Sound Modular Extraction of Control Flow Graphs from Java Bytecode
2012 (English)Licentiate thesis, monograph (Other academic)
Control flow graphs (CFGs) are abstract program models that preserve the control flow information. They have been widely utilized for many static analyses in the past decades. Unfortunately, previous studies about the CFG construction from modern languages, such as Java, have either neglected advanced features that influence the control flow, or do not provide a correctness argument. This is a bearable issue for some program analyses, but not for formal methods, where the soundness of CFGs is a mandatory condition for the verification of safety-critical properties. Moreover, when developing open systems, i.e., systems in which at least one component is missing, one may want to extract CFGs to verify the available components. Soundness is even harder to achieve in this scenario, because of the unknown inter-dependencies involving missing components. In this work we present two variants of a CFG extraction algorithm from Java bytecode considering precise exceptional flow, which are sound w.r.t to the JVM behavior. The first algorithm extracts CFGs from fully-provided (closed) programs only. It proceeds in two phases. Initially the Java bytecode is translated into a stack-less intermediate representation named BIR, which provides explicit representation of exceptions, and is more compact than the original bytecode. Next, we define the transformation from BIR to CFGs, which, among other features, considers the propagation of uncaught exceptions within method calls. We then establish its correctness: the behavior of the extracted CFGs is shown to be a sound over-approximation of the behavior of the original programs. Thus, temporal safety properties that hold for the CFGs also hold for the program. We prove this by suitably combining the properties of the two transformations with those of a previous idealized CFG extraction algorithm, whose correctness has been proven directly. The second variant of the algorithm is defined for open systems. We generalize the extraction algorithm for closed systems for a modular set-up, and resolve inter-dependencies involving missing components by using user-provided interfaces. We establish its correctness by defining a refinement relation between open systems, which constrains the instantiation of missing components. We prove that if the relation holds, then the CFGs extracted from the components of the original open system are sound over-approximations of the CFGs for the same components in the refined system. Thus, temporal safety properties that hold for an open system also hold for closed systems that refine it. We have implemented both algorithms as the ConFlEx tool. It uses Sawja, an external library for the static analysis of Java bytecode, to transform bytecode into BIR, and to resolve virtual method calls. We have extended Sawja to support open systems, and improved its exception type analysis. Experimental results have shown that the algorithm for closed systems generates more precise CFGs than the modular algorithm. This was expected, due to the heavy over-approximations the latter has to perform to be sound. Also, both algorithms are linear in the number of bytecode instructions. Therefore, ConFlEx is efficient for the extraction of CFGs from either open, or closed Java bytecode programs.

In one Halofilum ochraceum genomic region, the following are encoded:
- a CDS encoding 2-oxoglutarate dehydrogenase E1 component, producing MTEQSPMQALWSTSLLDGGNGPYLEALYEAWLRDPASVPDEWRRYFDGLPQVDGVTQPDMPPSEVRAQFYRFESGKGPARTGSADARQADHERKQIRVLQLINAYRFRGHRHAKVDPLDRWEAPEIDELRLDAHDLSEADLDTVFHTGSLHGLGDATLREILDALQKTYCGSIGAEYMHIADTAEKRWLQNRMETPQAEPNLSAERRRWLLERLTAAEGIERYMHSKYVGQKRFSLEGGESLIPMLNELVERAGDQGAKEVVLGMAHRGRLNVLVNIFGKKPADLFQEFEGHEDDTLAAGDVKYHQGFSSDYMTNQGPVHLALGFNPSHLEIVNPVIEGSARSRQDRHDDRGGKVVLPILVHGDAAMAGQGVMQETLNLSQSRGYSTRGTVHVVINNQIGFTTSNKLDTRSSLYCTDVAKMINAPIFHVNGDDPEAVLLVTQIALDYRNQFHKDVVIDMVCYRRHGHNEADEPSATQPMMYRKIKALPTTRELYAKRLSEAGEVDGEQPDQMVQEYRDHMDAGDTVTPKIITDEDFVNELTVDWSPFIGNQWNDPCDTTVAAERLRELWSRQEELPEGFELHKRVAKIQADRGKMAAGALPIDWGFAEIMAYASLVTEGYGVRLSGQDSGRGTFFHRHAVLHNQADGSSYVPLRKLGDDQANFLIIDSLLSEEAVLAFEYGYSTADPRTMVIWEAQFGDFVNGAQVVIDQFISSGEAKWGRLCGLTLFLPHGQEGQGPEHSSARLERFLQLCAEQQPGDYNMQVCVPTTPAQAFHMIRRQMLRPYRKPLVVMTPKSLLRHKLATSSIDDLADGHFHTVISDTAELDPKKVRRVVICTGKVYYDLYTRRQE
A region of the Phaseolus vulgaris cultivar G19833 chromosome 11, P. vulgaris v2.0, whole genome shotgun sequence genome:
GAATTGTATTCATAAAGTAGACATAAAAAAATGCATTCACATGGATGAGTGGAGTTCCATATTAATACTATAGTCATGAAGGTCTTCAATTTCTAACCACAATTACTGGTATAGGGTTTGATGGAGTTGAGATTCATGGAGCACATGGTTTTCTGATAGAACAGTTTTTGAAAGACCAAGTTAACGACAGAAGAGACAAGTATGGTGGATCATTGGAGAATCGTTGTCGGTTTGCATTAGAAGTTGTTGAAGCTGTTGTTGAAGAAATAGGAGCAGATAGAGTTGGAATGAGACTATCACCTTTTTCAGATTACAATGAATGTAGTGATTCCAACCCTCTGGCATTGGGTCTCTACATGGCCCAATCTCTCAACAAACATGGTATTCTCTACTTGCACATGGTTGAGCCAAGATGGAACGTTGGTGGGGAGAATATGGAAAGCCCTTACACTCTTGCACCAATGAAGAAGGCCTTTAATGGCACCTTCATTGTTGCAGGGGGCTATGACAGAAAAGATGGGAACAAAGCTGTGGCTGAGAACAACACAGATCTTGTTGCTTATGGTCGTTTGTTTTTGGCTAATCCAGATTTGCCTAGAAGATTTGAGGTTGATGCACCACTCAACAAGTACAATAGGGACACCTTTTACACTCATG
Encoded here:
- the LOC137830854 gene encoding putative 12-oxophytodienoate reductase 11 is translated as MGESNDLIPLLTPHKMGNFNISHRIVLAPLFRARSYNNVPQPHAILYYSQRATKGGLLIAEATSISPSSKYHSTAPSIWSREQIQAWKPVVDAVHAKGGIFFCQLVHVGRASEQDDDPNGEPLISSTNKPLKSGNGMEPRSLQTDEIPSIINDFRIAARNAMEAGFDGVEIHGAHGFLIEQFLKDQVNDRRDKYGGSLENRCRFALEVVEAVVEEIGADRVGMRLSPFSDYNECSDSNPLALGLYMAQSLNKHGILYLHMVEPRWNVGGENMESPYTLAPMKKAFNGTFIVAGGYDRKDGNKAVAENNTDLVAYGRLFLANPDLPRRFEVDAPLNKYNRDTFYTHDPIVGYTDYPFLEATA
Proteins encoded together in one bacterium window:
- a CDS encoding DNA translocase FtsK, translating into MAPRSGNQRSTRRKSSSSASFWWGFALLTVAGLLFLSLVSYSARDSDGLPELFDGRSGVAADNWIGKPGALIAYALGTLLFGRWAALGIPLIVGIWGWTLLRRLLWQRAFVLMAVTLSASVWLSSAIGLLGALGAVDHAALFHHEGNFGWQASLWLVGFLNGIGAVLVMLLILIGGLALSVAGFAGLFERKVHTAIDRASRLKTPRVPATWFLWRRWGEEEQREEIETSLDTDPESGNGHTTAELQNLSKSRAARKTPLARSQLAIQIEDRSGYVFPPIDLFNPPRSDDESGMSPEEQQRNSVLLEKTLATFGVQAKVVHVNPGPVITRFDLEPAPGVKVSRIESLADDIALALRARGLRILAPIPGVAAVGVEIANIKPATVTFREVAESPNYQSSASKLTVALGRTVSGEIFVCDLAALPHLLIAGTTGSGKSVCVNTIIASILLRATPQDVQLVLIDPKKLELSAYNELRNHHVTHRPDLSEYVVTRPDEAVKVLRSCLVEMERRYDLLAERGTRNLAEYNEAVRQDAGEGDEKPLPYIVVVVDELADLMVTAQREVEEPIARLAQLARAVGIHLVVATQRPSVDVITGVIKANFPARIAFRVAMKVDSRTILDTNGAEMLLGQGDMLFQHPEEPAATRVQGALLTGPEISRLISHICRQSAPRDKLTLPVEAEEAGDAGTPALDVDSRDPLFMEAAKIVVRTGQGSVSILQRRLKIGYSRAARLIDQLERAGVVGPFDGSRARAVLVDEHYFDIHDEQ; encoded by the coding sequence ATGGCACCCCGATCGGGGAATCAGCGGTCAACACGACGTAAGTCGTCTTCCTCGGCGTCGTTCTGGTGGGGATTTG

Place, publisher, year, edition, pages
Stockholm: KTH Royal Institute of Technology, 2012. , vii, 74 p.
Trita-CSC-A, ISSN 1653-5723 ; 2012:16
Software Verification, Static Analysis, Program Models, Compositional Verification
IdentifiersURN: urn:nbn:se:kth:diva-105275ISBN: 978-91-7501-570-5OAI: oai:DiVA.org:kth-105275DiVA: diva2:570503
2012-12-12, D3, Lindstedtsvägen 5, KTH, Stockholm, 13:00 (English)
Ahrendt, Wolfgang, Senior Lecturer
Gurov, Dilian, Docent
QC 201211222012-11-222012-11-192012-11-22Bibliographically approved